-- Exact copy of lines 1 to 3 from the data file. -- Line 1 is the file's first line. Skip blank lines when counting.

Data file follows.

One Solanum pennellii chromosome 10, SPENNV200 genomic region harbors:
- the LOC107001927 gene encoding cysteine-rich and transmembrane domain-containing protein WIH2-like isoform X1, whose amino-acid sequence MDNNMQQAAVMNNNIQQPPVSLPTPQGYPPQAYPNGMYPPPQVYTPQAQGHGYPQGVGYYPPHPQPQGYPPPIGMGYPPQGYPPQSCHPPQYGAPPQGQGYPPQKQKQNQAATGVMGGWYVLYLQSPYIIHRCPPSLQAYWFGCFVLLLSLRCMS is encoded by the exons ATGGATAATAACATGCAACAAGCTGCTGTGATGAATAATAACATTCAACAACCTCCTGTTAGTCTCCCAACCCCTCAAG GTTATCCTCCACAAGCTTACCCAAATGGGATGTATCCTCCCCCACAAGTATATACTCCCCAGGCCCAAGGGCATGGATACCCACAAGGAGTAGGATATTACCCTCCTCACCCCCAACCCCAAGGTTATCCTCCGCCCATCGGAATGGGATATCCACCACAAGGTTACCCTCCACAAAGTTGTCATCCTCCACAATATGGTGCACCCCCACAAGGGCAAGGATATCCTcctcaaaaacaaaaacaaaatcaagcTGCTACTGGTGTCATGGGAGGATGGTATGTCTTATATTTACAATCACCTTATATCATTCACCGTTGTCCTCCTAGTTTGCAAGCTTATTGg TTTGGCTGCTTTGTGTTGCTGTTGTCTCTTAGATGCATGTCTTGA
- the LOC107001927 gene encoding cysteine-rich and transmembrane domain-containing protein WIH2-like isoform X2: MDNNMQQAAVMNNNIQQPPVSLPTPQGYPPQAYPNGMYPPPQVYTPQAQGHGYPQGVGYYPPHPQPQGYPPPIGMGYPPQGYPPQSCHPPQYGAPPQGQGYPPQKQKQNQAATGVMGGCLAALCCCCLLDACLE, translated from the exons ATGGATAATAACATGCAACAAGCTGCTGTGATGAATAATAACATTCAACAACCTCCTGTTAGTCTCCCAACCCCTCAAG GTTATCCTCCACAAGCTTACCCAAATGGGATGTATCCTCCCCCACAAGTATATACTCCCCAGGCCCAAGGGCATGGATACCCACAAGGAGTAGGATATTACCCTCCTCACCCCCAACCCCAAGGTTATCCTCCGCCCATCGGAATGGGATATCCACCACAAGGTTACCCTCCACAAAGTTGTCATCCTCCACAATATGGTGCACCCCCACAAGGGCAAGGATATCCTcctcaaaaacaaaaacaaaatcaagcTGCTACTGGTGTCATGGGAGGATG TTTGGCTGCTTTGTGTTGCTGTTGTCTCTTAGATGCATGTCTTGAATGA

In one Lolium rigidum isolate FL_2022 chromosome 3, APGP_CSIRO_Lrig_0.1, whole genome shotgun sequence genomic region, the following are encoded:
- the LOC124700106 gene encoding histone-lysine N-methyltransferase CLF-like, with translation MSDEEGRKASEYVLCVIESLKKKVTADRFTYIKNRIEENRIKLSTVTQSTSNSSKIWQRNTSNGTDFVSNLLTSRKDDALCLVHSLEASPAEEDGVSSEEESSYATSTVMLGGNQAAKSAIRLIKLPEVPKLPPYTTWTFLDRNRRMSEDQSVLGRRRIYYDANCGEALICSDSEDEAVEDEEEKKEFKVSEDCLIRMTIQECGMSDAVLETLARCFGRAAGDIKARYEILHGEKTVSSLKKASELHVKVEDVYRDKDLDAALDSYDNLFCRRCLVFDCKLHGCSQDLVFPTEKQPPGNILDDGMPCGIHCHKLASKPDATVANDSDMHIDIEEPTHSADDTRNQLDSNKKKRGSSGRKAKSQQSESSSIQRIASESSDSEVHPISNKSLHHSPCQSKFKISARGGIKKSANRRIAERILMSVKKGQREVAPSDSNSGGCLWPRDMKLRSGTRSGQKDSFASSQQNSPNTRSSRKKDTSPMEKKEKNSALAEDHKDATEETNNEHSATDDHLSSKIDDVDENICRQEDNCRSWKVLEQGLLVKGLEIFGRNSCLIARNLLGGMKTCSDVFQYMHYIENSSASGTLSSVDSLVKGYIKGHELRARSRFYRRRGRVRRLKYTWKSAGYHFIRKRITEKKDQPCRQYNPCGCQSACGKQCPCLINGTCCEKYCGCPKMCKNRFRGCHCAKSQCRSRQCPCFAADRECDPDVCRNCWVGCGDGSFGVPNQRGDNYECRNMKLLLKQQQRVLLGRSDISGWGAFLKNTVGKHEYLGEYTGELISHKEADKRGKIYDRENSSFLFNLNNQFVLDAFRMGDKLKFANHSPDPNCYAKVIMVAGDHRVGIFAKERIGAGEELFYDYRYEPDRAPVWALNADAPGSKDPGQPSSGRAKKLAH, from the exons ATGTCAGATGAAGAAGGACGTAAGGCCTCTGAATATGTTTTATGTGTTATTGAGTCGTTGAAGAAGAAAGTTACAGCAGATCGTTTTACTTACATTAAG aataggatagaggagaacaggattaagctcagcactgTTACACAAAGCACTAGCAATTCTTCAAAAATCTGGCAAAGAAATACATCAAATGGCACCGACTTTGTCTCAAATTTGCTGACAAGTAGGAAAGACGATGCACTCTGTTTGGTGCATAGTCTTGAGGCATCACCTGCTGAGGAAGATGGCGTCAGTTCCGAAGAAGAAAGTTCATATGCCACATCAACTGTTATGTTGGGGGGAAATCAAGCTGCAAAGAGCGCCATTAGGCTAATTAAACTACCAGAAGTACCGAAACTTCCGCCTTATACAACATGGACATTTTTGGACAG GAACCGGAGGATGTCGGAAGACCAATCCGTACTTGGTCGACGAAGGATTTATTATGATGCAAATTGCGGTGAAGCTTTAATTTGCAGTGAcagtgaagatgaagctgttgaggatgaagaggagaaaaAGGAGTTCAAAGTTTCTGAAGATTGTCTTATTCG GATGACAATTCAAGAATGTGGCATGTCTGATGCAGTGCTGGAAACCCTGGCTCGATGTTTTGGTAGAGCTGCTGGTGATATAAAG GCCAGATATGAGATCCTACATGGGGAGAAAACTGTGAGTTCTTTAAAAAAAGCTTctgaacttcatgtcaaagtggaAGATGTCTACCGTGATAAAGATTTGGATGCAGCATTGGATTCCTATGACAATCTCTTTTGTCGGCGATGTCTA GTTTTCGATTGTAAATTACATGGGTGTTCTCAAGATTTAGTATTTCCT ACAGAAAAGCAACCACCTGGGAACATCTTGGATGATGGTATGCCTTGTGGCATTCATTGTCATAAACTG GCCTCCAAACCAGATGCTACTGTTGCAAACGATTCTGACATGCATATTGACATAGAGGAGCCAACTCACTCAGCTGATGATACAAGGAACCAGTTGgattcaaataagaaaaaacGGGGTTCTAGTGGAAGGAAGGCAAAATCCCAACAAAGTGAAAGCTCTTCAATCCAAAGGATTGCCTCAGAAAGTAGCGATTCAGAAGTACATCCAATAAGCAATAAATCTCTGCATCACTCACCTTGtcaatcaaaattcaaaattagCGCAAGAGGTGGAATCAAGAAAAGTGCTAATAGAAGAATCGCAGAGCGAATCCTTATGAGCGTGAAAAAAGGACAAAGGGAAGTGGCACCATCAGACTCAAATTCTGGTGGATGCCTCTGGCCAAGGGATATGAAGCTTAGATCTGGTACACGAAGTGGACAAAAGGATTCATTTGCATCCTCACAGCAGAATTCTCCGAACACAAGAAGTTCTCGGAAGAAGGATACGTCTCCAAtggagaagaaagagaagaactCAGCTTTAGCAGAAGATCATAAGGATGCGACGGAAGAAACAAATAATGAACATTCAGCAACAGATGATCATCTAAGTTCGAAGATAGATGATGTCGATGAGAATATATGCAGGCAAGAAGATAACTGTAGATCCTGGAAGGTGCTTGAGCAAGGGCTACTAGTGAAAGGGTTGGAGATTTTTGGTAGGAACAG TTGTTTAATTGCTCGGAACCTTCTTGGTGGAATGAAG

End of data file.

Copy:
One Solanum pennellii chromosome 10, SPENNV200 genomic region harbors:
- the LOC107001927 gene encoding cysteine-rich and transmembrane domain-containing protein WIH2-like isoform X1, whose amino-acid sequence MDNNMQQAAVMNNNIQQPPVSLPTPQGYPPQAYPNGMYPPPQVYTPQAQGHGYPQGVGYYPPHPQPQGYPPPIGMGYPPQGYPPQSCHPPQYGAPPQGQGYPPQKQKQNQAATGVMGGWYVLYLQSPYIIHRCPPSLQAYWFGCFVLLLSLRCMS is encoded by the exons ATGGATAATAACATGCAACAAGCTGCTGTGATGAATAATAACATTCAACAACCTCCTGTTAGTCTCCCAACCCCTCAAG GTTATCCTCCACAAGCTTACCCAAATGGGATGTATCCTCCCCCACAAGTATATACTCCCCAGGCCCAAGGGCATGGATACCCACAAGGAGTAGGATATTACCCTCCTCACCCCCAACCCCAAGGTTATCCTCCGCCCATCGGAATGGGATATCCACCACAAGGTTACCCTCCACAAAGTTGTCATCCTCCACAATATGGTGCACCCCCACAAGGGCAAGGATATCCTcctcaaaaacaaaaacaaaatcaagcTGCTACTGGTGTCATGGGAGGATGGTATGTCTTATATTTACAATCACCTTATATCATTCACCGTTGTCCTCCTAGTTTGCAAGCTTATTGg TTTGGCTGCTTTGTGTTGCTGTTGTCTCTTAGATGCATGTCTTGA
- the LOC107001927 gene encoding cysteine-rich and transmembrane domain-containing protein WIH2-like isoform X2: MDNNMQQAAVMNNNIQQPPVSLPTPQGYPPQAYPNGMYPPPQVYTPQAQGHGYPQGVGYYPPHPQPQGYPPPIGMGYPPQGYPPQSCHPPQYGAPPQGQGYPPQKQKQNQAATGVMGGCLAALCCCCLLDACLE, translated from the exons ATGGATAATAACATGCAACAAGCTGCTGTGATGAATAATAACATTCAACAACCTCCTGTTAGTCTCCCAACCCCTCAAG GTTATCCTCCACAAGCTTACCCAAATGGGATGTATCCTCCCCCACAAGTATATACTCCCCAGGCCCAAGGGCATGGATACCCACAAGGAGTAGGATATTACCCTCCTCACCCCCAACCCCAAGGTTATCCTCCGCCCATCGGAATGGGATATCCACCACAAGGTTACCCTCCACAAAGTTGTCATCCTCCACAATATGGTGCACCCCCACAAGGGCAAGGATATCCTcctcaaaaacaaaaacaaaatcaagcTGCTACTGGTGTCATGGGAGGATG TTTGGCTGCTTTGTGTTGCTGTTGTCTCTTAGATGCATGTCTTGAATGA